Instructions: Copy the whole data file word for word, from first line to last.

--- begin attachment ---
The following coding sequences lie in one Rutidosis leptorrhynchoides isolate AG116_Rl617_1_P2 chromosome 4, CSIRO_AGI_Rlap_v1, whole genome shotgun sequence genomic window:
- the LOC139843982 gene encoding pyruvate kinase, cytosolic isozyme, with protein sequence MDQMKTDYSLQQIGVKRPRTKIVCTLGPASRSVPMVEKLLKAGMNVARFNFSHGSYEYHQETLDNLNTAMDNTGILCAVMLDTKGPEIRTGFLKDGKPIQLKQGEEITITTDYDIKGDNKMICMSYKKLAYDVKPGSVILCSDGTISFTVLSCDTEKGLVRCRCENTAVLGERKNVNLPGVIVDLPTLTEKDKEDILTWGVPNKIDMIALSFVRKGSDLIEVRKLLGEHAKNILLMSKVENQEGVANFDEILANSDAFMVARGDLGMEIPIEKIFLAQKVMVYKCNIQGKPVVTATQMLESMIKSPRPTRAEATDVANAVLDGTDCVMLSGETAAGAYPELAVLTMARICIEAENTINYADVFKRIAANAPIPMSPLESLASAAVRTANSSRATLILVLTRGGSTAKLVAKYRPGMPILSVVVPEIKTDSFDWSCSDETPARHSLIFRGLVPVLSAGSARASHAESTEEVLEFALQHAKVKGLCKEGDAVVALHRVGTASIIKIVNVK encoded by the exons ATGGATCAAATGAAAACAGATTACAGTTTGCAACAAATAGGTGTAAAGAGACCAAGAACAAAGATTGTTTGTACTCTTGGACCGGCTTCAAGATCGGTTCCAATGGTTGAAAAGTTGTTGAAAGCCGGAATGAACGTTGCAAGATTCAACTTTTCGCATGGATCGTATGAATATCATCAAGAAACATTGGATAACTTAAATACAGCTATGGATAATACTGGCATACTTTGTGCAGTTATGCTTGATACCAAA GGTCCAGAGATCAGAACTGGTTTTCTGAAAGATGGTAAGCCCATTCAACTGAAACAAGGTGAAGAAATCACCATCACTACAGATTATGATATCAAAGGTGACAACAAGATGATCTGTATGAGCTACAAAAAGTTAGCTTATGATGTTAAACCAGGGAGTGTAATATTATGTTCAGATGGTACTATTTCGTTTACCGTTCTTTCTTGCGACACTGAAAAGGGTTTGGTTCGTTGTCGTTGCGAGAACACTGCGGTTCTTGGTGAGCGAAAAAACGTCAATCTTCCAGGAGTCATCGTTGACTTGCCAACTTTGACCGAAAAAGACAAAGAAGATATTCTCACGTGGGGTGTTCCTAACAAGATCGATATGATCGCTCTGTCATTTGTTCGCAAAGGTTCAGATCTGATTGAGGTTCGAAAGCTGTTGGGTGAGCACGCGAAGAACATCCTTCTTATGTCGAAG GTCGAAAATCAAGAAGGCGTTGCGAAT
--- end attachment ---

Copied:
The following coding sequences lie in one Rutidosis leptorrhynchoides isolate AG116_Rl617_1_P2 chromosome 4, CSIRO_AGI_Rlap_v1, whole genome shotgun sequence genomic window:
- the LOC139843982 gene encoding pyruvate kinase, cytosolic isozyme, with protein sequence MDQMKTDYSLQQIGVKRPRTKIVCTLGPASRSVPMVEKLLKAGMNVARFNFSHGSYEYHQETLDNLNTAMDNTGILCAVMLDTKGPEIRTGFLKDGKPIQLKQGEEITITTDYDIKGDNKMICMSYKKLAYDVKPGSVILCSDGTISFTVLSCDTEKGLVRCRCENTAVLGERKNVNLPGVIVDLPTLTEKDKEDILTWGVPNKIDMIALSFVRKGSDLIEVRKLLGEHAKNILLMSKVENQEGVANFDEILANSDAFMVARGDLGMEIPIEKIFLAQKVMVYKCNIQGKPVVTATQMLESMIKSPRPTRAEATDVANAVLDGTDCVMLSGETAAGAYPELAVLTMARICIEAENTINYADVFKRIAANAPIPMSPLESLASAAVRTANSSRATLILVLTRGGSTAKLVAKYRPGMPILSVVVPEIKTDSFDWSCSDETPARHSLIFRGLVPVLSAGSARASHAESTEEVLEFALQHAKVKGLCKEGDAVVALHRVGTASIIKIVNVK encoded by the exons ATGGATCAAATGAAAACAGATTACAGTTTGCAACAAATAGGTGTAAAGAGACCAAGAACAAAGATTGTTTGTACTCTTGGACCGGCTTCAAGATCGGTTCCAATGGTTGAAAAGTTGTTGAAAGCCGGAATGAACGTTGCAAGATTCAACTTTTCGCATGGATCGTATGAATATCATCAAGAAACATTGGATAACTTAAATACAGCTATGGATAATACTGGCATACTTTGTGCAGTTATGCTTGATACCAAA GGTCCAGAGATCAGAACTGGTTTTCTGAAAGATGGTAAGCCCATTCAACTGAAACAAGGTGAAGAAATCACCATCACTACAGATTATGATATCAAAGGTGACAACAAGATGATCTGTATGAGCTACAAAAAGTTAGCTTATGATGTTAAACCAGGGAGTGTAATATTATGTTCAGATGGTACTATTTCGTTTACCGTTCTTTCTTGCGACACTGAAAAGGGTTTGGTTCGTTGTCGTTGCGAGAACACTGCGGTTCTTGGTGAGCGAAAAAACGTCAATCTTCCAGGAGTCATCGTTGACTTGCCAACTTTGACCGAAAAAGACAAAGAAGATATTCTCACGTGGGGTGTTCCTAACAAGATCGATATGATCGCTCTGTCATTTGTTCGCAAAGGTTCAGATCTGATTGAGGTTCGAAAGCTGTTGGGTGAGCACGCGAAGAACATCCTTCTTATGTCGAAG GTCGAAAATCAAGAAGGCGTTGCGAAT